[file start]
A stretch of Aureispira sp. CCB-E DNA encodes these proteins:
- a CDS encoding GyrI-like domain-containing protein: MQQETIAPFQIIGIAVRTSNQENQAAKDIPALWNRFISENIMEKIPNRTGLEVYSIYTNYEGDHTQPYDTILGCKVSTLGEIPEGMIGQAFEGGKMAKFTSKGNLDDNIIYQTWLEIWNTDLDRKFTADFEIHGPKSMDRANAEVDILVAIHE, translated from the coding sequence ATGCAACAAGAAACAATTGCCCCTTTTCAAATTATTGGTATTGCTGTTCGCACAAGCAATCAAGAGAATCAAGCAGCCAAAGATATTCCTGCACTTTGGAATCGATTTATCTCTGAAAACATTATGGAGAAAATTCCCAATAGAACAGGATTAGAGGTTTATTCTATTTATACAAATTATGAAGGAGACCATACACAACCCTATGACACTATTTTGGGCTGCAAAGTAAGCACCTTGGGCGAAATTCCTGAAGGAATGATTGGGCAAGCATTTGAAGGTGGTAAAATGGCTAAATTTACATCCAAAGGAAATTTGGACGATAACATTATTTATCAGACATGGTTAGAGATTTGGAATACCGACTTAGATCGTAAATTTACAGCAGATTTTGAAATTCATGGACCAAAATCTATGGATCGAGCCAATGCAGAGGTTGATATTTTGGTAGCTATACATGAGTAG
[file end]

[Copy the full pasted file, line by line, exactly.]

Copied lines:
A stretch of Aureispira sp. CCB-E DNA encodes these proteins:
- a CDS encoding GyrI-like domain-containing protein: MQQETIAPFQIIGIAVRTSNQENQAAKDIPALWNRFISENIMEKIPNRTGLEVYSIYTNYEGDHTQPYDTILGCKVSTLGEIPEGMIGQAFEGGKMAKFTSKGNLDDNIIYQTWLEIWNTDLDRKFTADFEIHGPKSMDRANAEVDILVAIHE, translated from the coding sequence ATGCAACAAGAAACAATTGCCCCTTTTCAAATTATTGGTATTGCTGTTCGCACAAGCAATCAAGAGAATCAAGCAGCCAAAGATATTCCTGCACTTTGGAATCGATTTATCTCTGAAAACATTATGGAGAAAATTCCCAATAGAACAGGATTAGAGGTTTATTCTATTTATACAAATTATGAAGGAGACCATACACAACCCTATGACACTATTTTGGGCTGCAAAGTAAGCACCTTGGGCGAAATTCCTGAAGGAATGATTGGGCAAGCATTTGAAGGTGGTAAAATGGCTAAATTTACATCCAAAGGAAATTTGGACGATAACATTATTTATCAGACATGGTTAGAGATTTGGAATACCGACTTAGATCGTAAATTTACAGCAGATTTTGAAATTCATGGACCAAAATCTATGGATCGAGCCAATGCAGAGGTTGATATTTTGGTAGCTATACATGAGTAG